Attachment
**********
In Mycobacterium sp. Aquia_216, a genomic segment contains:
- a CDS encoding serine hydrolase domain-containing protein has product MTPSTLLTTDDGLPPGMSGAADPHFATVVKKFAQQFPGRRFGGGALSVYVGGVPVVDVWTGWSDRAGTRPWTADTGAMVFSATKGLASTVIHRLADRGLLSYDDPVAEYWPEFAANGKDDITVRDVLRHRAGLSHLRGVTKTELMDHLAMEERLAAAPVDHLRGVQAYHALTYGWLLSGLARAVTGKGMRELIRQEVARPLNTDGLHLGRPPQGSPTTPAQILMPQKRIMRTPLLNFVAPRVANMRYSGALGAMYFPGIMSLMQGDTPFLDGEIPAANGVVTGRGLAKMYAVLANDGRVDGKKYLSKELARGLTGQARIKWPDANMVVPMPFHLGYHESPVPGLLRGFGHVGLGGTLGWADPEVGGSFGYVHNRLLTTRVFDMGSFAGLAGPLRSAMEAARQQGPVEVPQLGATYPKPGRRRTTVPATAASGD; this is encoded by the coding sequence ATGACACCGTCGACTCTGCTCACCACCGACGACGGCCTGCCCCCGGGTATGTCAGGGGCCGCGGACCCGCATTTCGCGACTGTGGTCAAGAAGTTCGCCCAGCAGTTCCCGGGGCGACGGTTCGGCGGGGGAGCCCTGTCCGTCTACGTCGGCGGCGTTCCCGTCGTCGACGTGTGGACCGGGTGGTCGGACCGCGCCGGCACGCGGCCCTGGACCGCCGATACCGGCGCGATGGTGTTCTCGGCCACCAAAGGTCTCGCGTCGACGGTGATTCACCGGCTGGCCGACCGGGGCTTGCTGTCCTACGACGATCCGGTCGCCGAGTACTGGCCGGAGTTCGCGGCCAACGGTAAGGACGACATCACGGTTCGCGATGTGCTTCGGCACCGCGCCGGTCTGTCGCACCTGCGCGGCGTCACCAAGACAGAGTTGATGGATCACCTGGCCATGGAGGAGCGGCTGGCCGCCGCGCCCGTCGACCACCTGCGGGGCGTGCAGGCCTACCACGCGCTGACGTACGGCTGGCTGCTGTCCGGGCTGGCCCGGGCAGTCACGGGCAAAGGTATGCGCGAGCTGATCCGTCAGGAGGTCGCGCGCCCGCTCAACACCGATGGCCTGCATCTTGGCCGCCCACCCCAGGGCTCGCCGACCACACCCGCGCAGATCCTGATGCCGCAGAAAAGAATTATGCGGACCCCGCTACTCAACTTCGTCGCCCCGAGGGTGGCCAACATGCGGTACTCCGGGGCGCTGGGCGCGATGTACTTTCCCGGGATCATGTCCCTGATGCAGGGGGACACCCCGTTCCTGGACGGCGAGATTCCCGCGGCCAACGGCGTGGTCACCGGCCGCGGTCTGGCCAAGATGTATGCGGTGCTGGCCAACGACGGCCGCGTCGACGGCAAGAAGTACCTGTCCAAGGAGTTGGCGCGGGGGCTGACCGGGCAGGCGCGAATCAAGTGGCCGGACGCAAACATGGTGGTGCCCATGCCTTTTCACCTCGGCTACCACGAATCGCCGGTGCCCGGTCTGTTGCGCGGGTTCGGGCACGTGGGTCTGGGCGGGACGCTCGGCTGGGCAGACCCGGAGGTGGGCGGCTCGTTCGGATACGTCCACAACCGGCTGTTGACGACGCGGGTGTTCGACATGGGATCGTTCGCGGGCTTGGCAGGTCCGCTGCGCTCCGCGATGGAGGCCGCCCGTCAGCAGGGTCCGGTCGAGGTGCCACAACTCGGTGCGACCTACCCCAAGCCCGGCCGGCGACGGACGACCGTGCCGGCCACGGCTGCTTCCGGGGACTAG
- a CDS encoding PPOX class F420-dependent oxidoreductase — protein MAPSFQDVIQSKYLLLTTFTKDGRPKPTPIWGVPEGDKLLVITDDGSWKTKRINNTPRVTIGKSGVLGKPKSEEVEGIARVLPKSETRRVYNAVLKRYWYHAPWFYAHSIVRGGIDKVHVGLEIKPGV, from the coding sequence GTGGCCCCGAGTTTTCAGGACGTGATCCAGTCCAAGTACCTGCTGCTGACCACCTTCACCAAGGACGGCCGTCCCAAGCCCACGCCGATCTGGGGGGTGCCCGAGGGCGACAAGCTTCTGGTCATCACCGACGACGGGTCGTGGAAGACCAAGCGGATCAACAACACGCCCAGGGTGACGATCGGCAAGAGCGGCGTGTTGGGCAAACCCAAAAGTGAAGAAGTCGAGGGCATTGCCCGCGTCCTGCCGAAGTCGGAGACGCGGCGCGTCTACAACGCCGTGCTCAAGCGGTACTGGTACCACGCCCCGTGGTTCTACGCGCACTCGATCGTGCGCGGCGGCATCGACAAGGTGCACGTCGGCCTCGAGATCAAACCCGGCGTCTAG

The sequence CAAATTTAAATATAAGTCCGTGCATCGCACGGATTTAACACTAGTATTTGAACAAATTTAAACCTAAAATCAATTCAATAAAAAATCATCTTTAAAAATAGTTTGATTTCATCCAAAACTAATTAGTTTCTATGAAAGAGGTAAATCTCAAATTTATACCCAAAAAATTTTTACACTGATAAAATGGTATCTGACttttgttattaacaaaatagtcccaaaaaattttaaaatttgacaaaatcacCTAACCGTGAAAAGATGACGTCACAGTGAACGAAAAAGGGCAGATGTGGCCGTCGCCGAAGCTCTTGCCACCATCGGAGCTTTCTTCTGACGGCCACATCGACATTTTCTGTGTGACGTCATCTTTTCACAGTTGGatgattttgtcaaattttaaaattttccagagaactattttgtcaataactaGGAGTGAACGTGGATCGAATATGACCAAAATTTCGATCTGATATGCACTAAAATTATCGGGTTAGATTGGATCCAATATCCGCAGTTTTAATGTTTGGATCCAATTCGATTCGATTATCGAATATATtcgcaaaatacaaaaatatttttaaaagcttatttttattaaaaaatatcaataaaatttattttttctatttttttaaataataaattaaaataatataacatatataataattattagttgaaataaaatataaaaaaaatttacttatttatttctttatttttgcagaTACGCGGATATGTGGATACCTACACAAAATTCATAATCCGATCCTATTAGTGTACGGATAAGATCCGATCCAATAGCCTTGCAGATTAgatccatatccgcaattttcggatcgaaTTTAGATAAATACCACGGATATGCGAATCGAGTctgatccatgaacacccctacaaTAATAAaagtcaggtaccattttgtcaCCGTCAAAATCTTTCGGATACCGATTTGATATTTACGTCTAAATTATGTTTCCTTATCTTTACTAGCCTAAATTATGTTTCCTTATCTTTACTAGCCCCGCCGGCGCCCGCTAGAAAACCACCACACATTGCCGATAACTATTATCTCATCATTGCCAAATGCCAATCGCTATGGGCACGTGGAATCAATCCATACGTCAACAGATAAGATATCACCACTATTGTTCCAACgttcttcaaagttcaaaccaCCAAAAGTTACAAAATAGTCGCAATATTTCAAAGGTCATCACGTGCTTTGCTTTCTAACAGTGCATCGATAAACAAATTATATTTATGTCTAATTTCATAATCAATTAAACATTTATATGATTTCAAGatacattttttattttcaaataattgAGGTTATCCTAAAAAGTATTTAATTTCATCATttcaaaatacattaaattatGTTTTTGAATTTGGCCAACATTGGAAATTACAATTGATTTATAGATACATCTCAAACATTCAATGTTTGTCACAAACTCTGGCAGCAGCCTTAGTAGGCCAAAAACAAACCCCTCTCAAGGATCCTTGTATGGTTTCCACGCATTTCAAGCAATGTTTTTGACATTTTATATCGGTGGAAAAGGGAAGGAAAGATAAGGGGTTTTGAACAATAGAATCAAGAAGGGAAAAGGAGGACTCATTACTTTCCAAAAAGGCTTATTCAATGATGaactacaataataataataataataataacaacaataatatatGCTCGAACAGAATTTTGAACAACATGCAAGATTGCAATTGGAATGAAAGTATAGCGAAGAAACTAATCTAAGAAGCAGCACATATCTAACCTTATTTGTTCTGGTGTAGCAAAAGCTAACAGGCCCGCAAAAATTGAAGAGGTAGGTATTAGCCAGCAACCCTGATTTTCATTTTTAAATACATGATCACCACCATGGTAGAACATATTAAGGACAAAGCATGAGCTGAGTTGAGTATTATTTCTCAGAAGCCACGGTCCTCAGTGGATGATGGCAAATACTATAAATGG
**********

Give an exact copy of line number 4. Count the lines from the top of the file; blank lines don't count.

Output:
The sequence CAAATTTAAATATAAGTCCGTGCATCGCACGGATTTAACACTAGTATTTGAACAAATTTAAACCTAAAATCAATTCAATAAAAAATCATCTTTAAAAATAGTTTGATTTCATCCAAAACTAATTAGTTTCTATGAAAGAGGTAAATCTCAAATTTATACCCAAAAAATTTTTACACTGATAAAATGGTATCTGACttttgttattaacaaaatagtcccaaaaaattttaaaatttgacaaaatcacCTAACCGTGAAAAGATGACGTCACAGTGAACGAAAAAGGGCAGATGTGGCCGTCGCCGAAGCTCTTGCCACCATCGGAGCTTTCTTCTGACGGCCACATCGACATTTTCTGTGTGACGTCATCTTTTCACAGTTGGatgattttgtcaaattttaaaattttccagagaactattttgtcaataactaGGAGTGAACGTGGATCGAATATGACCAAAATTTCGATCTGATATGCACTAAAATTATCGGGTTAGATTGGATCCAATATCCGCAGTTTTAATGTTTGGATCCAATTCGATTCGATTATCGAATATATtcgcaaaatacaaaaatatttttaaaagcttatttttattaaaaaatatcaataaaatttattttttctatttttttaaataataaattaaaataatataacatatataataattattagttgaaataaaatataaaaaaaatttacttatttatttctttatttttgcagaTACGCGGATATGTGGATACCTACACAAAATTCATAATCCGATCCTATTAGTGTACGGATAAGATCCGATCCAATAGCCTTGCAGATTAgatccatatccgcaattttcggatcgaaTTTAGATAAATACCACGGATATGCGAATCGAGTctgatccatgaacacccctacaaTAATAAaagtcaggtaccattttgtcaCCGTCAAAATCTTTCGGATACCGATTTGATATTTACGTCTAAATTATGTTTCCTTATCTTTACTAGCCTAAATTATGTTTCCTTATCTTTACTAGCCCCGCCGGCGCCCGCTAGAAAACCACCACACATTGCCGATAACTATTATCTCATCATTGCCAAATGCCAATCGCTATGGGCACGTGGAATCAATCCATACGTCAACAGATAAGATATCACCACTATTGTTCCAACgttcttcaaagttcaaaccaCCAAAAGTTACAAAATAGTCGCAATATTTCAAAGGTCATCACGTGCTTTGCTTTCTAACAGTGCATCGATAAACAAATTATATTTATGTCTAATTTCATAATCAATTAAACATTTATATGATTTCAAGatacattttttattttcaaataattgAGGTTATCCTAAAAAGTATTTAATTTCATCATttcaaaatacattaaattatGTTTTTGAATTTGGCCAACATTGGAAATTACAATTGATTTATAGATACATCTCAAACATTCAATGTTTGTCACAAACTCTGGCAGCAGCCTTAGTAGGCCAAAAACAAACCCCTCTCAAGGATCCTTGTATGGTTTCCACGCATTTCAAGCAATGTTTTTGACATTTTATATCGGTGGAAAAGGGAAGGAAAGATAAGGGGTTTTGAACAATAGAATCAAGAAGGGAAAAGGAGGACTCATTACTTTCCAAAAAGGCTTATTCAATGATGaactacaataataataataataataataacaacaataatatatGCTCGAACAGAATTTTGAACAACATGCAAGATTGCAATTGGAATGAAAGTATAGCGAAGAAACTAATCTAAGAAGCAGCACATATCTAACCTTATTTGTTCTGGTGTAGCAAAAGCTAACAGGCCCGCAAAAATTGAAGAGGTAGGTATTAGCCAGCAACCCTGATTTTCATTTTTAAATACATGATCACCACCATGGTAGAACATATTAAGGACAAAGCATGAGCTGAGTTGAGTATTATTTCTCAGAAGCCACGGTCCTCAGTGGATGATGGCAAATACTATAAATGG